This is my last post of the year. And I’m making a wish list of sorts. A new year resolution, if I may. Staying true to the theme of the publication, this is a plan for the journey ahead in the forthcoming year.
Write code daily
Work-related code doesn’t count. Does not need to be open source.
Part of my work involves writing code, and even aside from that, I enjoy writing code. And I want to get better at it. And what better way to improve, than to do it daily? Every day, apart from work, I will write some code. And this will be to solve problems, to learn a new technology/language, or to improve a particular aspect of writing quality code.
Read code daily
Again, work-related code doesn’t count.
A woodcutter who chops wood daily, without spending time to sharpen his axe, will eventually become less efficient at what he does, and will start seeing sub-par results (will start bringing home lesser wood than the previous day continually, over a course of time). Similarly, merely writing code everyday will not guarantee improvement in the code that I write. I will take the time to read good code that I can follow, in order to improve at the same craft.
Read articles daily
The best way to accumulate bits of information over time.
In addition to writing and reading code, I will spend time reading articles I find to be interesting, at least an hour a day. Reading is also an important art that I wish to learn well by doing daily. I have implemented this since last year, and it has helped me greatly — I’ve had the opportunity to notice that I’ve recently grown comfortable with several concepts that a few people find to be novelties.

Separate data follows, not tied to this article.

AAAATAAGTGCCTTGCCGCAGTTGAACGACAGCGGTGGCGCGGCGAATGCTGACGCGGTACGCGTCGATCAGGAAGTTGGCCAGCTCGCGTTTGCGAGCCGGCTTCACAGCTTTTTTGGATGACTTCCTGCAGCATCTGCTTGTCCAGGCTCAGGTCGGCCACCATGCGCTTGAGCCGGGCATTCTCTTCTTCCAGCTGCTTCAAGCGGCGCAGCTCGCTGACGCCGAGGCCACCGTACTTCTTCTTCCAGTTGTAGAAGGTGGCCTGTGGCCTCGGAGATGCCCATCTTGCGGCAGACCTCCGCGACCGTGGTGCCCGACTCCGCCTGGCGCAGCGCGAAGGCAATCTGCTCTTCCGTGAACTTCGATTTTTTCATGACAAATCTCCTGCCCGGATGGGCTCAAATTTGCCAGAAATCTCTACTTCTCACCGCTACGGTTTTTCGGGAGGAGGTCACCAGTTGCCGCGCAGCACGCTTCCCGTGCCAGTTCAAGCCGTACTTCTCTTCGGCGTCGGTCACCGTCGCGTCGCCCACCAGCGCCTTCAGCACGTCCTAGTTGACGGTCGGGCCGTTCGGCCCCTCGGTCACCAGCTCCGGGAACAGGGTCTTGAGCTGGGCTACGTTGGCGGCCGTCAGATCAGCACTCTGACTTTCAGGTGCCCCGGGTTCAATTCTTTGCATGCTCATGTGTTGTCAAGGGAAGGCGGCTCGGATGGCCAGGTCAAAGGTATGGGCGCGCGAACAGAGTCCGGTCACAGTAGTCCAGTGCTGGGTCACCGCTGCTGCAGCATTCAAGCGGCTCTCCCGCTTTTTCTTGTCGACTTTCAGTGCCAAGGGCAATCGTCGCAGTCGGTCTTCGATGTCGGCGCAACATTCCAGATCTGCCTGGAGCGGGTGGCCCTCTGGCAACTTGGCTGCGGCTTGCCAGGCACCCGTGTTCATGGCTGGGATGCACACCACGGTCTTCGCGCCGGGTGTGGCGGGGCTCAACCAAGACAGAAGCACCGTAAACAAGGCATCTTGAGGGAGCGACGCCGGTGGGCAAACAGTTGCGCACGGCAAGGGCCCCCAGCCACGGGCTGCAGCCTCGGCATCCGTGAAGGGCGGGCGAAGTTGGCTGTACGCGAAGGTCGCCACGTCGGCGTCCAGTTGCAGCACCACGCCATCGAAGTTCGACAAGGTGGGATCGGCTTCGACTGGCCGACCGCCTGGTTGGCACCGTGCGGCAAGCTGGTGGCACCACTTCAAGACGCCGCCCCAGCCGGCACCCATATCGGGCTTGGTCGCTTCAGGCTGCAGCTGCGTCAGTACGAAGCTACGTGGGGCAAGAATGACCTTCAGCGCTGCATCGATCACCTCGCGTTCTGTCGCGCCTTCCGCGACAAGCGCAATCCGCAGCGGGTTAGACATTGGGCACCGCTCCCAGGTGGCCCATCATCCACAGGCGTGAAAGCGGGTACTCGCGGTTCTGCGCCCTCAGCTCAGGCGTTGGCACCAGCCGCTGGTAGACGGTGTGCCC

Write articles monthly
A month should provide enough time to make a good article.
I have already tried to incorporate this, and this post in itself is a last-ditch attempt at keeping this up (this is my first post of this month). I will take the time to (learn to) properly express myself, in a manner that understanding what I write becomes less of an effort and more of a consequence to the reader. And I will put in the effort to write good articles at least once a month. By taking this up, I automatically take on the challenge to articulate my thoughts regarding the content of the article, which in turn will help me get a better understanding of whatever I wanted to write about in the first place. Win-win!
Solve problems daily
A problem a day keeps the brain sharp. And I want mine sharp.
This is something that I can never stop stressing. I’ve loved solving problems from a young age, and I’m happy that solving problems is part of what I do at work. I’ve already been doing it, and will continue to do it— I have a blog post lined up on its merits, for a later time. The problems can range from random puzzles found in the local newspaper, to those in sites like hackerrank, or ProjectEuler which require writing code. Doing the former helps in the latter, and vice versa, in my experience.
Read books monthly
Finding time for books keeps getting harder. But I need to make time.
The last year (the year I bought my kindle) I was able to read 40 books in a matter of 3 months, but this year I have hardly made time for 2 books. I will be correcting this, as I see value in reading books, in addition to reading articles daily. Due to my uncertainty in the amount of time that I will have available for this, I’m setting a modest goal of reading a book a month, or 12 books for the forthcoming year.
Those are the 6 things that I will be doing.
So, what do you think?
Is there something else you think I should be doing?
What will you be doing this new year?
Let me know in the comments.
If you like this post, please be sure to share it in your social media and/or recommend it on medium by clicking the little heart icon.
and a happy new year!